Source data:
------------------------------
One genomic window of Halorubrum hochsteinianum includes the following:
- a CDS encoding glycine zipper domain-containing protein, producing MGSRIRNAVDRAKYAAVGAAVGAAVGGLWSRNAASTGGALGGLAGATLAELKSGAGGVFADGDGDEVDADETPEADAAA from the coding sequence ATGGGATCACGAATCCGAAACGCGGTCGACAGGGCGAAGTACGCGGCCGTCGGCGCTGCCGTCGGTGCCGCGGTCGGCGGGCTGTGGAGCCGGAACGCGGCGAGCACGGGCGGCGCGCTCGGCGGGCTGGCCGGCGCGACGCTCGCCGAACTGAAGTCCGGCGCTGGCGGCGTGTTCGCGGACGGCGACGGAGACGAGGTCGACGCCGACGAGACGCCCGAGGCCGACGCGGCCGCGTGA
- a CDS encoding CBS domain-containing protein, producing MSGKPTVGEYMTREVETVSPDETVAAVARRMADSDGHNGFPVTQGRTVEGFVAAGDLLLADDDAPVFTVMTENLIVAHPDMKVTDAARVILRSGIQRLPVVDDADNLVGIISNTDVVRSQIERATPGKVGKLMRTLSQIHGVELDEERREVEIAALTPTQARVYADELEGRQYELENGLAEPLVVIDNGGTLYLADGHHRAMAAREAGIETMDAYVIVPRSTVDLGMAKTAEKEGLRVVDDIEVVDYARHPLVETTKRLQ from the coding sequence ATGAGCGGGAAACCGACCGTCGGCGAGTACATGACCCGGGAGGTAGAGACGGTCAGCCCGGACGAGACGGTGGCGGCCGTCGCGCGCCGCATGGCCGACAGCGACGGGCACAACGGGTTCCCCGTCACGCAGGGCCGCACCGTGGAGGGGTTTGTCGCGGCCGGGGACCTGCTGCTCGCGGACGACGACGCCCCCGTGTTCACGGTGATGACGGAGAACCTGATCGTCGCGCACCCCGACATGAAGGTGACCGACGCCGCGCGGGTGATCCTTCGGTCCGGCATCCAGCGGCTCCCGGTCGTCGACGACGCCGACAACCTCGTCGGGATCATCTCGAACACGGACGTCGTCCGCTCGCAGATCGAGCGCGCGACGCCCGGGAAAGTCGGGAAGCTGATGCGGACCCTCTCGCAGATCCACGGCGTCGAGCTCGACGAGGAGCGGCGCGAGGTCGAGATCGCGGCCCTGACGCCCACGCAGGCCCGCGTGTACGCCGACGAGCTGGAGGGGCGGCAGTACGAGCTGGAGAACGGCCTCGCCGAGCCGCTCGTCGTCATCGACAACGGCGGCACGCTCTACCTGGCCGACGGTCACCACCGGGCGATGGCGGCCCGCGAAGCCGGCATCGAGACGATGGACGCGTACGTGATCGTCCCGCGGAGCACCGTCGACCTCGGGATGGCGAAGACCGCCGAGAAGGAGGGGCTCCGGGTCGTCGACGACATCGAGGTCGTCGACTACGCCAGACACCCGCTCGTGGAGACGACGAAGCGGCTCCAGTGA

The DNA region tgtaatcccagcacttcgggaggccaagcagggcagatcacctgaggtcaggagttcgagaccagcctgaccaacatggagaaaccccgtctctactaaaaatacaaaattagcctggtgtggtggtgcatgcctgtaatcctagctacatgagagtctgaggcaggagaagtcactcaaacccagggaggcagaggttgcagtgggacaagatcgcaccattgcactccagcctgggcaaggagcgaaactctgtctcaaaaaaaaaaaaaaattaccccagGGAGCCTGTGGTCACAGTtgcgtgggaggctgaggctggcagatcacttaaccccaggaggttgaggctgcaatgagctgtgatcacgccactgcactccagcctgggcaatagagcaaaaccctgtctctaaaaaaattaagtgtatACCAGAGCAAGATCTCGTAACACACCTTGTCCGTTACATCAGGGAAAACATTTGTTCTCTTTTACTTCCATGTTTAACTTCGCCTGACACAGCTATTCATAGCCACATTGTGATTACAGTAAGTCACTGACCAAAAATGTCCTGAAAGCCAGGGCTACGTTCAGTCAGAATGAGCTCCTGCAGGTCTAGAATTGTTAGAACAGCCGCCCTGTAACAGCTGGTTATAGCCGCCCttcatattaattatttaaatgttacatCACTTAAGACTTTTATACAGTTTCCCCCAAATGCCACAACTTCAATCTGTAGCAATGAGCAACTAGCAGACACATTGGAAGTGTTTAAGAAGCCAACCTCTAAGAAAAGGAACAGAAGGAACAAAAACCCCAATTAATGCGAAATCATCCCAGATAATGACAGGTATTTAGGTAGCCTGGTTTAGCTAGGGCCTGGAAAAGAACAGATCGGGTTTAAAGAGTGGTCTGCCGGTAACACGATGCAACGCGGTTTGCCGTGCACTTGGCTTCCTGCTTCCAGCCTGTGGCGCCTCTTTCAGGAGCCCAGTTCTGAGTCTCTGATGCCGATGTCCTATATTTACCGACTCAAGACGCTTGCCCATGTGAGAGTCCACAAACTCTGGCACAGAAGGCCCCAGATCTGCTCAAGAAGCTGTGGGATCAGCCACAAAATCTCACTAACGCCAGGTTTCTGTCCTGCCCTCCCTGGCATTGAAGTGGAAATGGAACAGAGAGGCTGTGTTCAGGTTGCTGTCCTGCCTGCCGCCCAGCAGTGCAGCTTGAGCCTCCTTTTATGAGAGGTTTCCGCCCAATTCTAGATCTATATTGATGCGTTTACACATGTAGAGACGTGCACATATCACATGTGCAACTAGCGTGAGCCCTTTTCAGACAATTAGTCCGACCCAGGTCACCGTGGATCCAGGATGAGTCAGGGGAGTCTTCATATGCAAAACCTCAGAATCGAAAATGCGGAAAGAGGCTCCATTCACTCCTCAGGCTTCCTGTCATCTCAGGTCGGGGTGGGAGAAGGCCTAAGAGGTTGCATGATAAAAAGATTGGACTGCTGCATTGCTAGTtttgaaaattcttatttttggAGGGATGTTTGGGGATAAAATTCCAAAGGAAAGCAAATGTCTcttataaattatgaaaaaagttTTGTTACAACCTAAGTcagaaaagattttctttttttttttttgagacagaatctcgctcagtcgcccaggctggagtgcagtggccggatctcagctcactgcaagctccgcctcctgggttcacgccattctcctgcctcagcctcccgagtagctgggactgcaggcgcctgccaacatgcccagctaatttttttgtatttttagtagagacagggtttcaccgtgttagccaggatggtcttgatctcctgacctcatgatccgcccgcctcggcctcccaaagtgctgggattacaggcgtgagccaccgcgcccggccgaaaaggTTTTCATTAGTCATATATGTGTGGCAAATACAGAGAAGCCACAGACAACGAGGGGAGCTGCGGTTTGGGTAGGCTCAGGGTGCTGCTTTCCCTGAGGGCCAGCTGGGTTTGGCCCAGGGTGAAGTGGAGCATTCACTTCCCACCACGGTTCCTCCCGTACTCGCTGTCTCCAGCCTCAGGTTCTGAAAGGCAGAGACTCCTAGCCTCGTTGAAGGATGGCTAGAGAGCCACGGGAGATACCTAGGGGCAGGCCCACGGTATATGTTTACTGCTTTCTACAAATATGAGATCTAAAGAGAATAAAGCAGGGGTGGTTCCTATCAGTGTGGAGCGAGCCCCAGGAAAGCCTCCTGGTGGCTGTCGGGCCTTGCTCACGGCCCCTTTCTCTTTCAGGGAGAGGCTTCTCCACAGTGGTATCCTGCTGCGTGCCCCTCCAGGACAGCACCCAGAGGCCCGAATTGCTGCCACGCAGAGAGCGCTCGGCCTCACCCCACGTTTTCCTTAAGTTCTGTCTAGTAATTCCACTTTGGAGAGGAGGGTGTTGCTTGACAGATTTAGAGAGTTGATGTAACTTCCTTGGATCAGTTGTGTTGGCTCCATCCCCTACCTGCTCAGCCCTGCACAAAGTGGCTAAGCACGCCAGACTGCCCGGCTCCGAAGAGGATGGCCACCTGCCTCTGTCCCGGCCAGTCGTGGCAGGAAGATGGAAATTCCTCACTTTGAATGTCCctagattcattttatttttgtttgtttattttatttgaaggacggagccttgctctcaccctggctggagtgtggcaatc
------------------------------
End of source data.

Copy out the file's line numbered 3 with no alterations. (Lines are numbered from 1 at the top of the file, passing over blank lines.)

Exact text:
- a CDS encoding CBS domain-containing protein, producing MSGKPTVGEYMTREVETVSPDETVAAVARRMADSDGHNGFPVTQGRTVEGFVAAGDLLLADDDAPVFTVMTENLIVAHPDMKVTDAARVILRSGIQRLPVVDDADNLVGIISNTDVVRSQIERATPGKVGKLMRTLSQIHGVELDEERREVEIAALTPTQARVYADELEGRQYELENGLAEPLVVIDNGGTLYLADGHHRAMAAREAGIETMDAYVIVPRSTVDLGMAKTAEKEGLRVVDDIEVVDYARHPLVETTKRLQ from the coding sequence ATGAGCGGGAAACCGACCGTCGGCGAGTACATGACCCGGGAGGTAGAGACGGTCAGCCCGGACGAGACGGTGGCGGCCGTCGCGCGCCGCATGGCCGACAGCGACGGGCACAACGGGTTCCCCGTCACGCAGGGCCGCACCGTGGAGGGGTTTGTCGCGGCCGGGGACCTGCTGCTCGCGGACGACGACGCCCCCGTGTTCACGGTGATGACGGAGAACCTGATCGTCGCGCACCCCGACATGAAGGTGACCGACGCCGCGCGGGTGATCCTTCGGTCCGGCATCCAGCGGCTCCCGGTCGTCGACGACGCCGACAACCTCGTCGGGATCATCTCGAACACGGACGTCGTCCGCTCGCAGATCGAGCGCGCGACGCCCGGGAAAGTCGGGAAGCTGATGCGGACCCTCTCGCAGATCCACGGCGTCGAGCTCGACGAGGAGCGGCGCGAGGTCGAGATCGCGGCCCTGACGCCCACGCAGGCCCGCGTGTACGCCGACGAGCTGGAGGGGCGGCAGTACGAGCTGGAGAACGGCCTCGCCGAGCCGCTCGTCGTCATCGACAACGGCGGCACGCTCTACCTGGCCGACGGTCACCACCGGGCGATGGCGGCCCGCGAAGCCGGCATCGAGACGATGGACGCGTACGTGATCGTCCCGCGGAGCACCGTCGACCTCGGGATGGCGAAGACCGCCGAGAAGGAGGGGCTCCGGGTCGTCGACGACATCGAGGTCGTCGACTACGCCAGACACCCGCTCGTGGAGACGACGAAGCGGCTCCAGTGA